The preinitiation complex (PIC) for transcriptional initiation by RNA polymerase (Pol) II is composed of general transcription factors that are highly conserved. However, analysis of ChIP-seq datasets reveals kinetic and compositional differences in the transcriptional initiation process among eukaryotic species. In yeast, Mediator associates strongly with activator proteins bound to enhancers, but it transiently associates with promoters in a form that lacks the kinase module. In contrast, in human, mouse, and fly cells, Mediator with its kinase module stably associates with promoters, but not with activator-binding sites. This suggests that yeast and metazoans differ in the nature of the dynamic bridge of Mediator between activators and Pol II and the composition of a stable inactive PIC-like entity. As in yeast, occupancies of TATA-binding protein (TBP) and TBP-associated factors (Tafs) at mammalian promoters are not strictly correlated. This suggests that within PICs, TFIID is not a monolithic entity, and multiple forms of TBP affect initiation at different classes of genes. TFIID in flies, but not yeast and mammals, interacts strongly at regions downstream of the initiation site, consistent with the importance of downstream promoter elements in that species. Lastly, Taf7 and the mammalian-specific Med26 subunit of Mediator also interact near the Pol II pause region downstream of the PIC, but only in subsets of genes and often not together. Species-specific differences in PIC structure and function are likely to affect how activators and repressors affect transcriptional activity.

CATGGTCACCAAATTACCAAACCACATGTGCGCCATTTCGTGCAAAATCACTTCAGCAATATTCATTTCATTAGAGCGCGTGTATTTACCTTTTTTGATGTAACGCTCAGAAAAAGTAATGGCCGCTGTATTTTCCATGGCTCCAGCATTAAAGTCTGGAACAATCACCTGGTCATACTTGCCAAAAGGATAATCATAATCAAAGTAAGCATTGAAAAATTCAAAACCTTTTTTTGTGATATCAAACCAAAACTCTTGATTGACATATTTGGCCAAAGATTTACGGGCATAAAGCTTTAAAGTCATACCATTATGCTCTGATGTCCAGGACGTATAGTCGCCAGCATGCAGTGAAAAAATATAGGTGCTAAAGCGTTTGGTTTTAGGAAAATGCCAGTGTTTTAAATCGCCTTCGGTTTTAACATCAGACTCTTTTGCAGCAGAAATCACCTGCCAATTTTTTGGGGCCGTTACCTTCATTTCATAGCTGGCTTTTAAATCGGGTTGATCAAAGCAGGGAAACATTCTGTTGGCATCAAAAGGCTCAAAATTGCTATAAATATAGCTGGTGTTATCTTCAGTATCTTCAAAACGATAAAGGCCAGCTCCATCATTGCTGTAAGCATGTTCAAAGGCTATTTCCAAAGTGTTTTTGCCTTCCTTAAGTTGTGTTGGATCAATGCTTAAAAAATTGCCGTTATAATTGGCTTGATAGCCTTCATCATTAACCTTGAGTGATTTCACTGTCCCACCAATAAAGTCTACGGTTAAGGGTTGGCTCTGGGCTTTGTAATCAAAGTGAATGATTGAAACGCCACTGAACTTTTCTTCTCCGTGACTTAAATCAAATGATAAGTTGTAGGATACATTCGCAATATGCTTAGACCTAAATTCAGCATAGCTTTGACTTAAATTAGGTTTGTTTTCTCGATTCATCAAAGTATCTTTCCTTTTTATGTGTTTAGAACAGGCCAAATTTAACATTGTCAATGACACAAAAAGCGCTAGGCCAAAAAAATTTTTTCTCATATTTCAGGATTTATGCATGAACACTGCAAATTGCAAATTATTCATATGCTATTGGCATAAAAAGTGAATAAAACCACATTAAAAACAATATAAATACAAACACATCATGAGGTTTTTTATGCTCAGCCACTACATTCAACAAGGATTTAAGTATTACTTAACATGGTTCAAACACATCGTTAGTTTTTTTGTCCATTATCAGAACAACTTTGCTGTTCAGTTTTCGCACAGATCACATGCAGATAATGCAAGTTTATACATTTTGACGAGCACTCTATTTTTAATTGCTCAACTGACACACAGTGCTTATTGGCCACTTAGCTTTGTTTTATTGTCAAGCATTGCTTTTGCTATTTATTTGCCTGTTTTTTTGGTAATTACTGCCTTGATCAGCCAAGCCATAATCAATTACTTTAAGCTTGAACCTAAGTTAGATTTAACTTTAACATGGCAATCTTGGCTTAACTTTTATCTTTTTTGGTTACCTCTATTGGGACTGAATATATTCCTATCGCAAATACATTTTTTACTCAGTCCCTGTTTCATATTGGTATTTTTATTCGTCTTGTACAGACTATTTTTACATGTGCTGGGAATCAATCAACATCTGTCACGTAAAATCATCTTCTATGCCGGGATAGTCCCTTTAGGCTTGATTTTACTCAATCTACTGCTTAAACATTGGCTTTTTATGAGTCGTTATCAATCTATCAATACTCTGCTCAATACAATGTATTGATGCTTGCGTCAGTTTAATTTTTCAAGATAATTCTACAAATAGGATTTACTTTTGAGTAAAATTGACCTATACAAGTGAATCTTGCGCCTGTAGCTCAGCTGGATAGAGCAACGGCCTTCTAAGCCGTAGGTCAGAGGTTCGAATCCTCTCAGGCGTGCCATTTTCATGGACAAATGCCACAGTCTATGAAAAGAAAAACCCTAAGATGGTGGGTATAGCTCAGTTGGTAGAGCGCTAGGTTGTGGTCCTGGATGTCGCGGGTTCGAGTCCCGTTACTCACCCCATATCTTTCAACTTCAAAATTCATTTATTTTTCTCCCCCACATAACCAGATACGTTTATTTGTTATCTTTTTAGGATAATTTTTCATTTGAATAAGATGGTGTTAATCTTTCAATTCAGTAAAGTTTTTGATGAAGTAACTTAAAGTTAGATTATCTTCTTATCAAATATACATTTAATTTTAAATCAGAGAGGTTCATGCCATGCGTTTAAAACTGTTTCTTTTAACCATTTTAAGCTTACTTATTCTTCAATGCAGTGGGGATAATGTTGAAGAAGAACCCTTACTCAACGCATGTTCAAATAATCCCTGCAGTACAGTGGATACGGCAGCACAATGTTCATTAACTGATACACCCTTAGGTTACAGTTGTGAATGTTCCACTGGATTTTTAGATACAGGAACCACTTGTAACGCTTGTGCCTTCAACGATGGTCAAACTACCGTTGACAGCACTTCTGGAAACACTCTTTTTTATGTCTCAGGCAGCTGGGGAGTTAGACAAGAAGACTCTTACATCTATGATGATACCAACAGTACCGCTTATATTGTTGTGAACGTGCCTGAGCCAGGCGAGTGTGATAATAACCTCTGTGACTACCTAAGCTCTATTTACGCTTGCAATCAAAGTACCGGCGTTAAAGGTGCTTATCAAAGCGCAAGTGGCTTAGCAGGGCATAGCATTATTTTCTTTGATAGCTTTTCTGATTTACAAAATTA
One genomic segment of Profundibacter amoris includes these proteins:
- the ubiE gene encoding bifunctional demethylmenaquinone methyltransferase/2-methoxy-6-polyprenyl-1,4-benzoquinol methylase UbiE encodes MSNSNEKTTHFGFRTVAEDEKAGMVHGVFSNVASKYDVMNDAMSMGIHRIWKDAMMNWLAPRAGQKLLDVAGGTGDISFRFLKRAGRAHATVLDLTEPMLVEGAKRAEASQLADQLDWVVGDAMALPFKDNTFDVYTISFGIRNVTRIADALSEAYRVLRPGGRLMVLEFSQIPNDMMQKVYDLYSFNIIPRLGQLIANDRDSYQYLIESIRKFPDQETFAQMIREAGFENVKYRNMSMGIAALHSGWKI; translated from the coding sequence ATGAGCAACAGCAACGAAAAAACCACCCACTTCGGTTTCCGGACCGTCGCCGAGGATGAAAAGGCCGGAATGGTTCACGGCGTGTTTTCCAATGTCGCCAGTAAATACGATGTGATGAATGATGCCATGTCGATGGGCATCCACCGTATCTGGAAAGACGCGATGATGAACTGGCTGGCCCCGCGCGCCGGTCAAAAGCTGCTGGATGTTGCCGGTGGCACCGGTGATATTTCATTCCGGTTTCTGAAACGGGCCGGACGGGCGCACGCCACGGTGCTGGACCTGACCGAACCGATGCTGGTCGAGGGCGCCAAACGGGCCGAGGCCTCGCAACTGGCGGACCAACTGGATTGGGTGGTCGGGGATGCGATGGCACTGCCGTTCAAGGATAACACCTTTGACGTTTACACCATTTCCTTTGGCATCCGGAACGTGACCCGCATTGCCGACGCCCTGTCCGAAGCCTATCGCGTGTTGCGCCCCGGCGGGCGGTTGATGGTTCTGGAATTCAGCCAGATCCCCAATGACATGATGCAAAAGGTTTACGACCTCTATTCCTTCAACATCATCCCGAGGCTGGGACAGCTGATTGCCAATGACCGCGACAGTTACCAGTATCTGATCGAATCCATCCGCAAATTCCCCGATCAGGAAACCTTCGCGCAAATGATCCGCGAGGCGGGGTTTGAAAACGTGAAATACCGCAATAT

1. Chromosomes and Gene Expression
    2. Structural Biology and Molecular Biophysics
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    Research Article Updated